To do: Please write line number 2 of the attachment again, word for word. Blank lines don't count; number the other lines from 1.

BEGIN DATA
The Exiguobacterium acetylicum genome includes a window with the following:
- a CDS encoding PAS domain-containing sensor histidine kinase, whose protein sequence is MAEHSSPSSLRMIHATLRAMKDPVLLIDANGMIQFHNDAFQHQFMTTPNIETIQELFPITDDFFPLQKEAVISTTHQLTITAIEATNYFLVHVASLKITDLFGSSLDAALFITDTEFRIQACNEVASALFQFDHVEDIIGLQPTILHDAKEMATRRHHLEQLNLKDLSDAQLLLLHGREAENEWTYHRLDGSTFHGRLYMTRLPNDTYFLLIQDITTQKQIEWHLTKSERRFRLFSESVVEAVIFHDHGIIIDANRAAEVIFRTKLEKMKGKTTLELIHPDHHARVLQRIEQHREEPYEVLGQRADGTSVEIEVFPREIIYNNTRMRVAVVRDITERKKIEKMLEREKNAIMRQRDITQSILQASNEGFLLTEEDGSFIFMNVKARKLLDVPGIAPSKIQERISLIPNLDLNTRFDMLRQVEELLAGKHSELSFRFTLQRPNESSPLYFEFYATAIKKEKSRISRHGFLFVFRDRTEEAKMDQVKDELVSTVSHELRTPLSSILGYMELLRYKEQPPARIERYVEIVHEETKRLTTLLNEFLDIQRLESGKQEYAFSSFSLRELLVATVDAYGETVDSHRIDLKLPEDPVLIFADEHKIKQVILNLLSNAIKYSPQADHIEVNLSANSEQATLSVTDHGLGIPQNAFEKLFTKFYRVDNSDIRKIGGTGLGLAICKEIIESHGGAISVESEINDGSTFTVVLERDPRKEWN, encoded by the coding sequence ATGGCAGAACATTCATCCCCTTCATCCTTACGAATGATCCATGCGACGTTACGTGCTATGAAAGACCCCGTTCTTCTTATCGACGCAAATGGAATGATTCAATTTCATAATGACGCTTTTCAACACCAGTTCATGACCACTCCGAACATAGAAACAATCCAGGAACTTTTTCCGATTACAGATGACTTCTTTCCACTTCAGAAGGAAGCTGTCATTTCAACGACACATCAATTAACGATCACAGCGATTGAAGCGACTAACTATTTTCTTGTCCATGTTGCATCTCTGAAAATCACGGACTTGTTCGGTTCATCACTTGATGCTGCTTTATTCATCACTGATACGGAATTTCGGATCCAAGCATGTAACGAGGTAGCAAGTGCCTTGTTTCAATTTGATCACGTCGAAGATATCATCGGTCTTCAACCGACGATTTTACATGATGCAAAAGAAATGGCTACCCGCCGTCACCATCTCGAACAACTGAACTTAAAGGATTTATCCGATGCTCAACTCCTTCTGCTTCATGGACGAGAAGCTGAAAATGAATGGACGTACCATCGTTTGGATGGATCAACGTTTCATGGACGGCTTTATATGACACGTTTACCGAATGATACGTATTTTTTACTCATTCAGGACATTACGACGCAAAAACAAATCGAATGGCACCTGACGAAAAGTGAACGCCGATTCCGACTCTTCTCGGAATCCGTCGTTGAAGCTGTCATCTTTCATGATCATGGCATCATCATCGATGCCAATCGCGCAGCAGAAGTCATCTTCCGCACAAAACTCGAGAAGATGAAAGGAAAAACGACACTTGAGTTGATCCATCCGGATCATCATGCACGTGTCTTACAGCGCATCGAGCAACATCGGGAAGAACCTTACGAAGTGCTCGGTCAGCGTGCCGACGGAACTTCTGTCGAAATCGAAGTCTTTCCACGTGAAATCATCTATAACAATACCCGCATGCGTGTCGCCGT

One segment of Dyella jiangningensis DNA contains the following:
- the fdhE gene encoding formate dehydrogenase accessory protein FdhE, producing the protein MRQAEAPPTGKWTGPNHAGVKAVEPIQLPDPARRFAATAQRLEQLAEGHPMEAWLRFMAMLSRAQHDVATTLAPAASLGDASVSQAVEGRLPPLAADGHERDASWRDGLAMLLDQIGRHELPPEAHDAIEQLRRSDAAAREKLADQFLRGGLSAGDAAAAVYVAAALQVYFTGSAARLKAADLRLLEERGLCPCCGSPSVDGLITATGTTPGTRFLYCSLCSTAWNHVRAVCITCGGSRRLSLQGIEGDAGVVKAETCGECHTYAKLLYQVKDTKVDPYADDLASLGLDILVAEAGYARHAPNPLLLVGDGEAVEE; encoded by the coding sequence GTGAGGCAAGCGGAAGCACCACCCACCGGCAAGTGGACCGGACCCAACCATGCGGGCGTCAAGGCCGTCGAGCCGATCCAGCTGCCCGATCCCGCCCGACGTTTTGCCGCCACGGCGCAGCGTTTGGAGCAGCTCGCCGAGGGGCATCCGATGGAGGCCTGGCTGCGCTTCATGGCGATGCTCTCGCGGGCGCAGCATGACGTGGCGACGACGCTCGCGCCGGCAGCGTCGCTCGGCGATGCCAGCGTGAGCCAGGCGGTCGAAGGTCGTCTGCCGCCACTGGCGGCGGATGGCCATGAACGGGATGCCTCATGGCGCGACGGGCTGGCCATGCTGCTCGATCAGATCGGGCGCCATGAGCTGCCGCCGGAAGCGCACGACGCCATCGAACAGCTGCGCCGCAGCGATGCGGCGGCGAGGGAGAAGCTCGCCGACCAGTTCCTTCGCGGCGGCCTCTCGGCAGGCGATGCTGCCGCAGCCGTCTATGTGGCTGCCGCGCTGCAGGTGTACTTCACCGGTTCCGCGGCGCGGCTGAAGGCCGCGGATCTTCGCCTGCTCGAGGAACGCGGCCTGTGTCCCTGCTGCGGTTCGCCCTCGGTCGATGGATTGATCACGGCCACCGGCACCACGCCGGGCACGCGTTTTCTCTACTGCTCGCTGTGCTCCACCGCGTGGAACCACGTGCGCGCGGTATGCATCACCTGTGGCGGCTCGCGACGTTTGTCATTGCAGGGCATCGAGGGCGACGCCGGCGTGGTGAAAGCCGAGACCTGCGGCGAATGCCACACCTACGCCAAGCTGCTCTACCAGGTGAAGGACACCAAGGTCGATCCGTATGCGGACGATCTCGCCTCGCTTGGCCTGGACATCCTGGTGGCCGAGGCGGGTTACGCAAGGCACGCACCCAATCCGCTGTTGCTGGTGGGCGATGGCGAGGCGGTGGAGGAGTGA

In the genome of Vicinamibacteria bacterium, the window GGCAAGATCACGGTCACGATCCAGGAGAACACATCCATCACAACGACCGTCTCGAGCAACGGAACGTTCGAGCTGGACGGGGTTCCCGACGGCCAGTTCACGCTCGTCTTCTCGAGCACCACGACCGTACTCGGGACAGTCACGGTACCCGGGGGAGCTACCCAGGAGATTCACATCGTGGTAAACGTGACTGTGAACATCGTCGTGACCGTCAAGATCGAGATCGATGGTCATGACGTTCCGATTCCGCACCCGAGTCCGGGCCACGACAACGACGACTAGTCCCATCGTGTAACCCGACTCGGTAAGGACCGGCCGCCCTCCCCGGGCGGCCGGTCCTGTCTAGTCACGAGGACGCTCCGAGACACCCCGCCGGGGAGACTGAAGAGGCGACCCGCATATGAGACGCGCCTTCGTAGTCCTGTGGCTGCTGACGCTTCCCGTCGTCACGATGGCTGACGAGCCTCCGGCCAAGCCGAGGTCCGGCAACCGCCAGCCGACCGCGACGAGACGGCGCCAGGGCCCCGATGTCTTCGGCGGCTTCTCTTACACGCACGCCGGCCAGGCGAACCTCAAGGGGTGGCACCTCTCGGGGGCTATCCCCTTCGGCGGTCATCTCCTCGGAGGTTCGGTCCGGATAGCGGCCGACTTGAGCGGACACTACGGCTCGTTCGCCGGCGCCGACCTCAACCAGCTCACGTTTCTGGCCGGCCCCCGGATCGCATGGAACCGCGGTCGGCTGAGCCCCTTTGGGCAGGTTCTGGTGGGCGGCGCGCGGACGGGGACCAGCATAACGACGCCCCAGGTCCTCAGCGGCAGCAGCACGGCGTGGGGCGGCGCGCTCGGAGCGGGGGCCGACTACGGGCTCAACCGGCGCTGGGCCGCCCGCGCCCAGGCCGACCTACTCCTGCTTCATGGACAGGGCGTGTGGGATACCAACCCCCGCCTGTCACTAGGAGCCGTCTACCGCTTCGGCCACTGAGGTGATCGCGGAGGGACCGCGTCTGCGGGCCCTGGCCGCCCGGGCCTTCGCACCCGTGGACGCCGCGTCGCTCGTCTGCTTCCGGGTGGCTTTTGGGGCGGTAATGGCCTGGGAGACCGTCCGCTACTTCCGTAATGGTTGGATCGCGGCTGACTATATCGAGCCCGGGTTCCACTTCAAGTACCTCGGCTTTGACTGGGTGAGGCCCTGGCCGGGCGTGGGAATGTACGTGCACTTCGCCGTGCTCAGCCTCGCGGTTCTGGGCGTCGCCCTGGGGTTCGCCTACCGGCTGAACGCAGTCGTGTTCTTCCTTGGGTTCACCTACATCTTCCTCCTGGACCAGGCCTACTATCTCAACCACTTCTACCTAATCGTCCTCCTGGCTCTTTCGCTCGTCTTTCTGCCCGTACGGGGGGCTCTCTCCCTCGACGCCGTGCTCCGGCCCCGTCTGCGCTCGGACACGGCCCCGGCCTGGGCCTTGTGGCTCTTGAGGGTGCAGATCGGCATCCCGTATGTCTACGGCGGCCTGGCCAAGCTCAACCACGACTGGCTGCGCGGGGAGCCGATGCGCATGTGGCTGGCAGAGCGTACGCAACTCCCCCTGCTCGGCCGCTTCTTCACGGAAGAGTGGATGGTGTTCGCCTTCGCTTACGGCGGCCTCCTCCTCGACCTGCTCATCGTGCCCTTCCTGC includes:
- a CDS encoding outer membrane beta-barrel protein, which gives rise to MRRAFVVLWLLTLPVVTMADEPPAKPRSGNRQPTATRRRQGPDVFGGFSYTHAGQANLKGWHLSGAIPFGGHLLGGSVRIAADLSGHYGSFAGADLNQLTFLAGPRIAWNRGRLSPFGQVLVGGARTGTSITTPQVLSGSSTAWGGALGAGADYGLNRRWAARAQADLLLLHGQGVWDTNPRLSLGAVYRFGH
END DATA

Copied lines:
- a CDS encoding PAS domain-containing sensor histidine kinase, whose protein sequence is MAEHSSPSSLRMIHATLRAMKDPVLLIDANGMIQFHNDAFQHQFMTTPNIETIQELFPITDDFFPLQKEAVISTTHQLTITAIEATNYFLVHVASLKITDLFGSSLDAALFITDTEFRIQACNEVASALFQFDHVEDIIGLQPTILHDAKEMATRRHHLEQLNLKDLSDAQLLLLHGREAENEWTYHRLDGSTFHGRLYMTRLPNDTYFLLIQDITTQKQIEWHLTKSERRFRLFSESVVEAVIFHDHGIIIDANRAAEVIFRTKLEKMKGKTTLELIHPDHHARVLQRIEQHREEPYEVLGQRADGTSVEIEVFPREIIYNNTRMRVAVVRDITERKKIEKMLEREKNAIMRQRDITQSILQASNEGFLLTEEDGSFIFMNVKARKLLDVPGIAPSKIQERISLIPNLDLNTRFDMLRQVEELLAGKHSELSFRFTLQRPNESSPLYFEFYATAIKKEKSRISRHGFLFVFRDRTEEAKMDQVKDELVSTVSHELRTPLSSILGYMELLRYKEQPPARIERYVEIVHEETKRLTTLLNEFLDIQRLESGKQEYAFSSFSLRELLVATVDAYGETVDSHRIDLKLPEDPVLIFADEHKIKQVILNLLSNAIKYSPQADHIEVNLSANSEQATLSVTDHGLGIPQNAFEKLFTKFYRVDNSDIRKIGGTGLGLAICKEIIESHGGAISVESEINDGSTFTVVLERDPRKEWN, encoded by the coding sequence ATGGCAGAACATTCATCCCCTTCATCCTTACGAATGATCCATGCGACGTTACGTGCTATGAAAGACCCCGTTCTTCTTATCGACGCAAATGGAATGATTCAATTTCATAATGACGCTTTTCAACACCAGTTCATGACCACTCCGAACATAGAAACAATCCAGGAACTTTTTCCGATTACAGATGACTTCTTTCCACTTCAGAAGGAAGCTGTCATTTCAACGACACATCAATTAACGATCACAGCGATTGAAGCGACTAACTATTTTCTTGTCCATGTTGCATCTCTGAAAATCACGGACTTGTTCGGTTCATCACTTGATGCTGCTTTATTCATCACTGATACGGAATTTCGGATCCAAGCATGTAACGAGGTAGCAAGTGCCTTGTTTCAATTTGATCACGTCGAAGATATCATCGGTCTTCAACCGACGATTTTACATGATGCAAAAGAAATGGCTACCCGCCGTCACCATCTCGAACAACTGAACTTAAAGGATTTATCCGATGCTCAACTCCTTCTGCTTCATGGACGAGAAGCTGAAAATGAATGGACGTACCATCGTTTGGATGGATCAACGTTTCATGGACGGCTTTATATGACACGTTTACCGAATGATACGTATTTTTTACTCATTCAGGACATTACGACGCAAAAACAAATCGAATGGCACCTGACGAAAAGTGAACGCCGATTCCGACTCTTCTCGGAATCCGTCGTTGAAGCTGTCATCTTTCATGATCATGGCATCATCATCGATGCCAATCGCGCAGCAGAAGTCATCTTCCGCACAAAACTCGAGAAGATGAAAGGAAAAACGACACTTGAGTTGATCCATCCGGATCATCATGCACGTGTCTTACAGCGCATCGAGCAACATCGGGAAGAACCTTACGAAGTGCTCGGTCAGCGTGCCGACGGAACTTCTGTCGAAATCGAAGTCTTTCCACGTGAAATCATCTATAACAATACCCGCATGCGTGTCGCCGT